October 12, 2001
Dog Run tells the story of two teenagers who run away to New York City's East Village and become squatters in a building. Their days and nights are filled with sex and drugs as they struggle to survive. The teens' friendship is tested as one of the two attempts to improve his life.
The film was shot in buildings where squatters actually reside, and the cast intermingled with the homeless living there as their scenes were shot. Hand-held cameras and natural lighting was used to keep the scenes looking "real."
The box office potential for this film is weak. The cast does not have an actor that would draw in any business. The subject matter - homeless teens strung out on drugs - is not one that is likely to attract a crowd beyond hard-core indie film fans. Movies in this vein depend on critical acclaim and buzz to do decent business. For instance, Larry Clark's film of New York teens on the streets, Kids, made $7.4 million, behind reviews that were either glowing or damning and articles that described the film as ground-breaking and controversial. Clark's 2001 release, Bully, has only earned $511,000 in limited release this past summer, failing to garner the buzz Kids did. However, the controversial film L.I.E. has generated more buzz and made more money -- $905,000 in limited release so far this year.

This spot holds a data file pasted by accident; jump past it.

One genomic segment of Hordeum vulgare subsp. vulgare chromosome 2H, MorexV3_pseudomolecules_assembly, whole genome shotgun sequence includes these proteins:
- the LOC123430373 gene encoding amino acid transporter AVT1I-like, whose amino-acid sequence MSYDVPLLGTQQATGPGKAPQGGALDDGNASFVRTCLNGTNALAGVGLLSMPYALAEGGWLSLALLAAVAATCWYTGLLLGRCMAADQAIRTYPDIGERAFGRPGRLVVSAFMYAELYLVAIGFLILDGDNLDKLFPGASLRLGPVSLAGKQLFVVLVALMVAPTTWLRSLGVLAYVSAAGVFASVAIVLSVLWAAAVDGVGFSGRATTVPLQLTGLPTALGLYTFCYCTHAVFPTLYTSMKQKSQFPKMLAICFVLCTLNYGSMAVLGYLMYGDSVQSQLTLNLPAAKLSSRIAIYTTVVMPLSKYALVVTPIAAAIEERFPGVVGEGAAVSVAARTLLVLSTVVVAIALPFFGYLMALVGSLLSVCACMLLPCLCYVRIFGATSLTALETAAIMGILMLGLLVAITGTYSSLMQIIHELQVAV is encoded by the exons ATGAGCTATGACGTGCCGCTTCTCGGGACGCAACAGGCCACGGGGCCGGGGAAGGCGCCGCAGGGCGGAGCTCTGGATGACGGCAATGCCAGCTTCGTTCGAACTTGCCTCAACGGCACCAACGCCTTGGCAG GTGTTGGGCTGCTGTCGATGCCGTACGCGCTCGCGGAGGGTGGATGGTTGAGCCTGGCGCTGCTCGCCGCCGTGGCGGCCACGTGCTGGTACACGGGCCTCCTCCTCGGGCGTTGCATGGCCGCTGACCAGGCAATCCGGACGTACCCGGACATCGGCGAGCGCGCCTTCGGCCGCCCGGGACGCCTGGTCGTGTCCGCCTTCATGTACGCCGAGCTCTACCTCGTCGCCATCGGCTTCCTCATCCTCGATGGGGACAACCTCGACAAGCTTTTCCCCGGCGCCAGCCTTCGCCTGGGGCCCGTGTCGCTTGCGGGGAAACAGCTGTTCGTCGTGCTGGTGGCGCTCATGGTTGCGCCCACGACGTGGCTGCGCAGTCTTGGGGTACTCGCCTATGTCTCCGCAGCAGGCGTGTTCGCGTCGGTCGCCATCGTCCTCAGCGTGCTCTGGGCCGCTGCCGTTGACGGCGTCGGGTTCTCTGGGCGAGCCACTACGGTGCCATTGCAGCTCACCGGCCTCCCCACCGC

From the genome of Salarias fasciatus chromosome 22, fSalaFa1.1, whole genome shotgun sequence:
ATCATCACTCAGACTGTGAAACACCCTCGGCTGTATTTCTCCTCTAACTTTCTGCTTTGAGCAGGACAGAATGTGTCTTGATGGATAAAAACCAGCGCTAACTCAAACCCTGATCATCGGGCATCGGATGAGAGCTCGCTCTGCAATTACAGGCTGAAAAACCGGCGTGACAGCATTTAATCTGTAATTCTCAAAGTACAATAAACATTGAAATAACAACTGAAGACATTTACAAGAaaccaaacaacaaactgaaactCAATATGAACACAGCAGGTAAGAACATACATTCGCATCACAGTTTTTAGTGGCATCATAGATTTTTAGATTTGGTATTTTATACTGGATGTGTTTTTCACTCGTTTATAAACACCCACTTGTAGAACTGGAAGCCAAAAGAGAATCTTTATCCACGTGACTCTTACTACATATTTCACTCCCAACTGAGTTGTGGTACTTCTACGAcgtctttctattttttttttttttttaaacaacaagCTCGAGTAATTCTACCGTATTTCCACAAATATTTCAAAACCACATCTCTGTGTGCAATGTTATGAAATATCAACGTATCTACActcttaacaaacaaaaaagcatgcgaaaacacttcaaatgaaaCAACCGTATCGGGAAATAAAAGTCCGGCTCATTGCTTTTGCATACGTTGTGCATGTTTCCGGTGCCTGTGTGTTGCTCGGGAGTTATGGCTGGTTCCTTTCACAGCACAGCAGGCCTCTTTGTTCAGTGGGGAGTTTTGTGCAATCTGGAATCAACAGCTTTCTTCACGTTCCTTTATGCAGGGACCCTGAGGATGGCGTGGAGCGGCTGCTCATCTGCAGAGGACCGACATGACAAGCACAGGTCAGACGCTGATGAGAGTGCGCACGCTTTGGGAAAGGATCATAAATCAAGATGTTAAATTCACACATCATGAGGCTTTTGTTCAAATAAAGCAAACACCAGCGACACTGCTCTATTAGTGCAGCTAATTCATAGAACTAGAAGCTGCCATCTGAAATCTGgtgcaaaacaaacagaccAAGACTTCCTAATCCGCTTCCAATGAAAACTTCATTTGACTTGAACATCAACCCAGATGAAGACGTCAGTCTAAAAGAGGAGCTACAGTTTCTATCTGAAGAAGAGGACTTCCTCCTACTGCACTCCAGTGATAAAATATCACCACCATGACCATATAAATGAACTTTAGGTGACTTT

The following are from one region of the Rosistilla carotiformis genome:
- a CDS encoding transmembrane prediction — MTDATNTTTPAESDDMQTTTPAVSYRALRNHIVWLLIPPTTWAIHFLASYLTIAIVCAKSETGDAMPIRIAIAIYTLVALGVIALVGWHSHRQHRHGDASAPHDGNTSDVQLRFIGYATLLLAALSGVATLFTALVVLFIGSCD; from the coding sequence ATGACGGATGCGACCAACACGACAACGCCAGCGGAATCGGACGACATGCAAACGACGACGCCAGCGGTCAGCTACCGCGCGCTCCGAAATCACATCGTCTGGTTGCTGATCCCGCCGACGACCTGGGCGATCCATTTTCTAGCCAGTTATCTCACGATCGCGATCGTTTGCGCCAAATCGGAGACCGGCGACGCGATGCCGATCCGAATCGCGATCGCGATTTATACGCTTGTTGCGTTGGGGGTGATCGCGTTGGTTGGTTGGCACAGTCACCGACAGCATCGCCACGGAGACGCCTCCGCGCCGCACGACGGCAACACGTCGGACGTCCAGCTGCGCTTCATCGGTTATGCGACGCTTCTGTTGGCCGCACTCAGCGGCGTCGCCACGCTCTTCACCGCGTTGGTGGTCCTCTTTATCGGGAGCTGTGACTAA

If Dog Run is released beyond New York, watch the press it generates. If it manages to get written about - regardless of whether the press is good or bad - its box office numbers will probably be in the range of L.I.E. However, if it does not generate press, its box office numbers will more than likely be very, very small. (Calvin Trager/BOP)